Iwas talking to the MD of a British software company a while back. The company has a reasonably memorable, six-letter .com domain name. Several years ago when the company was young and struggling, out of the blue someone rang him up and offered him $5,000 for the name. He thought about it and figured that wouldn't cover the cost of changing the name and printing new stationery etc. They came back the next day and offered $25,000. He was tempted but said no a second time.
At this point the anonymous buyer revealed themselves as a corporate lawyer acting for a major multinational corporation who wanted the name to launch a whole new product range and offered him $250,000 for the name. Two days later they came back and offered him $250,000 for the name. He thought very hard about this - it was a lot of money. But then he figured that it was his name and that his business was not domain name speculation but software development and he kept the name. The multinational had to find a new name for their product. The interview was in a different context and I don't think it would be right to mention his name.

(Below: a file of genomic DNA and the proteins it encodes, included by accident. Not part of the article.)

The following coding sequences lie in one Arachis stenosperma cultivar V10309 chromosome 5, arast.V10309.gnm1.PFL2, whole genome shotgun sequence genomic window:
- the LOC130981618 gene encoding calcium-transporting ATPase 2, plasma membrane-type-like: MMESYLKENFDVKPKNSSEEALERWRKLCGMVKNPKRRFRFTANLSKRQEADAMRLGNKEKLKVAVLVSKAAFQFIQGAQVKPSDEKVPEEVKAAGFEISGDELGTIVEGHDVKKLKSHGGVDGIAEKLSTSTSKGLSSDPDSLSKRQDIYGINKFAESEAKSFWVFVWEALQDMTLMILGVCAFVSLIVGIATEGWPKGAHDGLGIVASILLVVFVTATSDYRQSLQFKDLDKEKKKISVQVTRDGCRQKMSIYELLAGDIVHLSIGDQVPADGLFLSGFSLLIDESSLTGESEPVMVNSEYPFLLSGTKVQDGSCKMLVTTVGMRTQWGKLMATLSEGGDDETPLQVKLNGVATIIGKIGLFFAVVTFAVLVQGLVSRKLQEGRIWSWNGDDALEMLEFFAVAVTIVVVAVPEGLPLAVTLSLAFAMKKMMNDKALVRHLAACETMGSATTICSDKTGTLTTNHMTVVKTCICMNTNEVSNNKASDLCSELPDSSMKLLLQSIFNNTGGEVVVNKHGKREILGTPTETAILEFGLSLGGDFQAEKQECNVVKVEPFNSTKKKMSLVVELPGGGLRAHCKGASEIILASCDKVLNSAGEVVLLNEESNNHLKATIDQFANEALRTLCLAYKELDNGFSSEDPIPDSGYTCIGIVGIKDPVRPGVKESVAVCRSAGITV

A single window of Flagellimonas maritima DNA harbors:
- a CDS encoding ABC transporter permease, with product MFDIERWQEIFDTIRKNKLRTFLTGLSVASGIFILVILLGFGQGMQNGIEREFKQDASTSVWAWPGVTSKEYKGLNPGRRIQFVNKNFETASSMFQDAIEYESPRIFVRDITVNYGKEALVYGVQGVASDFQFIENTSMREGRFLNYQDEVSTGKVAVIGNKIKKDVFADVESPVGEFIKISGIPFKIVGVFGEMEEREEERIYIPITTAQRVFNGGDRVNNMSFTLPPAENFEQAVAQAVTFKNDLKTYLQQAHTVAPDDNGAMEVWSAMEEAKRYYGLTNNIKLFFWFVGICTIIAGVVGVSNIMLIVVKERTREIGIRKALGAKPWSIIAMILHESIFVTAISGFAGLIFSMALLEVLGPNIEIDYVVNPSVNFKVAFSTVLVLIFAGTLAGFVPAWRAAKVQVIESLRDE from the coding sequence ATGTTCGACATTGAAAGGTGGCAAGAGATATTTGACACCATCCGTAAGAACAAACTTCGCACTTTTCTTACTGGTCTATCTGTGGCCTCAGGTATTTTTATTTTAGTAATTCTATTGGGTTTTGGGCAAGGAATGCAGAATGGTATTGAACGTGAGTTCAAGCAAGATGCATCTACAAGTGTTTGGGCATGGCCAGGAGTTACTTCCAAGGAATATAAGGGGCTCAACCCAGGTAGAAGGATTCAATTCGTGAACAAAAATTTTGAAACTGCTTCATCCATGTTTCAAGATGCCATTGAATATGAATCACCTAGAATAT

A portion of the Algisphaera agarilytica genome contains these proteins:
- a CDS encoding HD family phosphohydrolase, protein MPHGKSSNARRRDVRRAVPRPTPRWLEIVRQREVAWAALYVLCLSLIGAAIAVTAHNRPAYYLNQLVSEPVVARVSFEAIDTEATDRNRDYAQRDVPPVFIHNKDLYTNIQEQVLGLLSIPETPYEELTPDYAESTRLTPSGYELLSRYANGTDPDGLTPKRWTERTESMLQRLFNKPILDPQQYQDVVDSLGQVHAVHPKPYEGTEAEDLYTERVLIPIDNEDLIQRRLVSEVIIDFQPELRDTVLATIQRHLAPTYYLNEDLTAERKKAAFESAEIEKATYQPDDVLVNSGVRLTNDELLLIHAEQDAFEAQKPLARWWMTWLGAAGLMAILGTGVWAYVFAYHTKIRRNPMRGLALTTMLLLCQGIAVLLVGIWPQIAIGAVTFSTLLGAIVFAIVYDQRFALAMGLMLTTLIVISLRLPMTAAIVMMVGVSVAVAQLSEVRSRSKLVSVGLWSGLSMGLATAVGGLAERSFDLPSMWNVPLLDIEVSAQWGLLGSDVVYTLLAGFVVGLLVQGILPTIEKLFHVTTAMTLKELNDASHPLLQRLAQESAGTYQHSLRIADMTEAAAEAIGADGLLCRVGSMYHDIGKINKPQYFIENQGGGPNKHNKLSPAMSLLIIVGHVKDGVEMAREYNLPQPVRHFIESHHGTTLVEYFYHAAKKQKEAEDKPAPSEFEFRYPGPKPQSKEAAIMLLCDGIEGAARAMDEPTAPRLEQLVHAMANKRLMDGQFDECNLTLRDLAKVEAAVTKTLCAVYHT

A friend of ours had a couple of minor roles in the recent Star Wars films and got back from the premiere to find that every variant of his own name, recast as a domain name, had been reserved. If you plan to be famous, bag your own name first!
I came across this fascinating article* about domain names. It has a lot of interesting statistics, including:
- All two- and three-letter .com domain names have been taken.
- 80 per cent of four-letter names have gone
- The most popular domain name length is 11 characters
- All the popular male and female first names and popular surnames have been taken
I only got my own personal domain, Stibbe.net, because the Dutch law firm of the same name (distant relative) hadn't registered it. Lucky really, because I think now they would get every variant and national registry as a matter of course.
* [Update 20.3.13 - site not available]